What We’re Reading: 3 Resources for Maximizing Teacher Professional Development

background image of classroom with text "What We're Reading Part 2 Maximizing Teacher Professional Development"

Teacher professional development is a key component of school improvement, but are your teachers really getting the most from your instructional PD?

Whether you’re a district-wide PD director or a school principal, it’s important to maximize the time teachers spend engaging in their professional learning and growth.

Teachers already have a full plate and should find their professional development experiences valuable and easy to turn into classroom action.

We’ve rounded up three resources for school and PD leaders to make sure teachers are learning effectively.

Check out the highlights of what we’ve been reading, including four important questions to ask teachers and what the research says about effective professional development and teacher retention.

Ask teachers these 4 questions about their professional learning goals

Having quality conversations around professional learning gives you the opportunity to energize teachers — and can also provide critical clues about teacher well-being and retention.

This New Leaders article shares that asking questions during conversations with educators about their professional learning is integral to teachers’ growth.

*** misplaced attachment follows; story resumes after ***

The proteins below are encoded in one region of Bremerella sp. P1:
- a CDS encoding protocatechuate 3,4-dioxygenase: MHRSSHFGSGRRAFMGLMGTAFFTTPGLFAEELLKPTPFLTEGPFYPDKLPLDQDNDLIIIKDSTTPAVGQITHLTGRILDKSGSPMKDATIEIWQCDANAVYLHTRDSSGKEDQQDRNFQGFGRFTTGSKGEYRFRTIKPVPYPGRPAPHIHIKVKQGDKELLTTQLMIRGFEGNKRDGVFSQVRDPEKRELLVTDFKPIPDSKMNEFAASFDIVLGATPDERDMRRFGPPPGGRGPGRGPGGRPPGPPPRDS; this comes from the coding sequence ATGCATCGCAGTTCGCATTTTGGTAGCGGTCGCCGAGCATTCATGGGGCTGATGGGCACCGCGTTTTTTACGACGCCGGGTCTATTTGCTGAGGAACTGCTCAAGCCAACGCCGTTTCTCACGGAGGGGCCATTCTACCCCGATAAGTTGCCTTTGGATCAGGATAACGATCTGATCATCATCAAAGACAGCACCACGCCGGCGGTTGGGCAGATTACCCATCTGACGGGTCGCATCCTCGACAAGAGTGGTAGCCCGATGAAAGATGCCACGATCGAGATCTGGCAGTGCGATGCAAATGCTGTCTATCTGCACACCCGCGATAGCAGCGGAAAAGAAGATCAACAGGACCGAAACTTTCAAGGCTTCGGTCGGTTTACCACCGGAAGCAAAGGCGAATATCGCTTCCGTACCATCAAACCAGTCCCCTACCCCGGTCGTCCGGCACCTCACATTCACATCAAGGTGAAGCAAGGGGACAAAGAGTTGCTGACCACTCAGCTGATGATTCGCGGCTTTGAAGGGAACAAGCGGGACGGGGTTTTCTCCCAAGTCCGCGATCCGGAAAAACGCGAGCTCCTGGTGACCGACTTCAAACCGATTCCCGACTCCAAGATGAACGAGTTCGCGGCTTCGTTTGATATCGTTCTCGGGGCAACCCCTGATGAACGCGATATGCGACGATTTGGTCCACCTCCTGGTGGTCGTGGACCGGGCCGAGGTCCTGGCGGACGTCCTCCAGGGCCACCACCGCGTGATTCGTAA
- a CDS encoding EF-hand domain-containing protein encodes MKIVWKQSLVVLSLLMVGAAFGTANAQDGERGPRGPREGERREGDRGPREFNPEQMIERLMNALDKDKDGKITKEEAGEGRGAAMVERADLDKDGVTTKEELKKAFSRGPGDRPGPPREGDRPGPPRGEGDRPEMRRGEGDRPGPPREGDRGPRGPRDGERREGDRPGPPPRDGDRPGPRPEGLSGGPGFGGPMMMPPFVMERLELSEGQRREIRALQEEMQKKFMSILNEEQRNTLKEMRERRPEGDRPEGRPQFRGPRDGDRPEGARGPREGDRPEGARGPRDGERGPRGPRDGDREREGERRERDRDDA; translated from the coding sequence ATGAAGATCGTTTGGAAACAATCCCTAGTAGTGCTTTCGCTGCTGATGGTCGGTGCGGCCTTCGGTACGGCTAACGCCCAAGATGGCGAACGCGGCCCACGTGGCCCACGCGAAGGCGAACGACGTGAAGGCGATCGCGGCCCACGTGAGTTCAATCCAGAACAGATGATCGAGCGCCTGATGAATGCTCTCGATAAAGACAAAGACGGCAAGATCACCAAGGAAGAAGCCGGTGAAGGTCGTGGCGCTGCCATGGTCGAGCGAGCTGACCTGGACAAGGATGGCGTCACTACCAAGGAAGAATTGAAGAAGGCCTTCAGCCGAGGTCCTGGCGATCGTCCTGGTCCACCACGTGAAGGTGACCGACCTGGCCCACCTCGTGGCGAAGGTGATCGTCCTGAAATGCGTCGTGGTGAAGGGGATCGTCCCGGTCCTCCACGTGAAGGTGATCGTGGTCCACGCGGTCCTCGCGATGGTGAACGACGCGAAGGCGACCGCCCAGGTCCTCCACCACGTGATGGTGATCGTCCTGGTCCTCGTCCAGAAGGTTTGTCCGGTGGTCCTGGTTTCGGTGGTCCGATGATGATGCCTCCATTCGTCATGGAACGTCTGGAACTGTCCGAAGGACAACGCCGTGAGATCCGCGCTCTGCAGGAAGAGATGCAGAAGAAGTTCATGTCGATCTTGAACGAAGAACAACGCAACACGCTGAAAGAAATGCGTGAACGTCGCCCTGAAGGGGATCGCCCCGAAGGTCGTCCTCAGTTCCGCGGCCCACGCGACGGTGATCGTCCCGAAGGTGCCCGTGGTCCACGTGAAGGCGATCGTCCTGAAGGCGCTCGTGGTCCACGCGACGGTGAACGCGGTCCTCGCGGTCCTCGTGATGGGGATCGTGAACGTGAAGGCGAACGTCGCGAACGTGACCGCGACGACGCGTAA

Asking effective questions about their professional development empowers teachers to be accountable, and often more motivated, about their learning goals.

In addition, questions can help uncover insights into how teachers are feeling, important for those who support them to know.

Here are 4 questions you can ask teachers the next time you check in about their PD:

  1. What have you learned, and how have you implemented those learnings in your classroom?
  2. What is the PD goal you’re going to set for the remainder of the school year, and how can I help you reach that goal?
  3. Independent of professional learning work, how are you doing?
  4. What is your vision for future professional learning?

Asking teachers these types of questions can help leaders gain a better understanding of how teachers are learning and developing over time through their professional development.

Read more about each of these questions to check in on teachers’ growth at New Leaders: 4 Questions to Ask Teachers About Professional Learning Goals

For more on effective questioning techniques, check out our blog post: Jim Knight on How to Ask Questions That Highlight Teacher Brilliance

Teacher professional development doesn’t stop when the session ends

Asking teachers questions about their learning shows how PD doesn’t end just when a session or workshop does.

This Edutopia article highlights the importance of follow-through after professional development, beyond classroom goal-setting.

It’s not enough for teachers to simply try out a new instructional strategy learned in a PD session. Measuring the impact (or lack thereof) on student learning is just as important so educators know if their professional learning is truly resulting in student growth.

School admin supporting teacher professional development can address the need for this follow-through:

“To remedy this situation and close the loop between evidence of student learning and action, we need to consider separating planning meetings from meetings that are focused on converting evidence to action and action to evidence.”

Here is one example of a process to help teachers make the link between their teaching actions and student learning: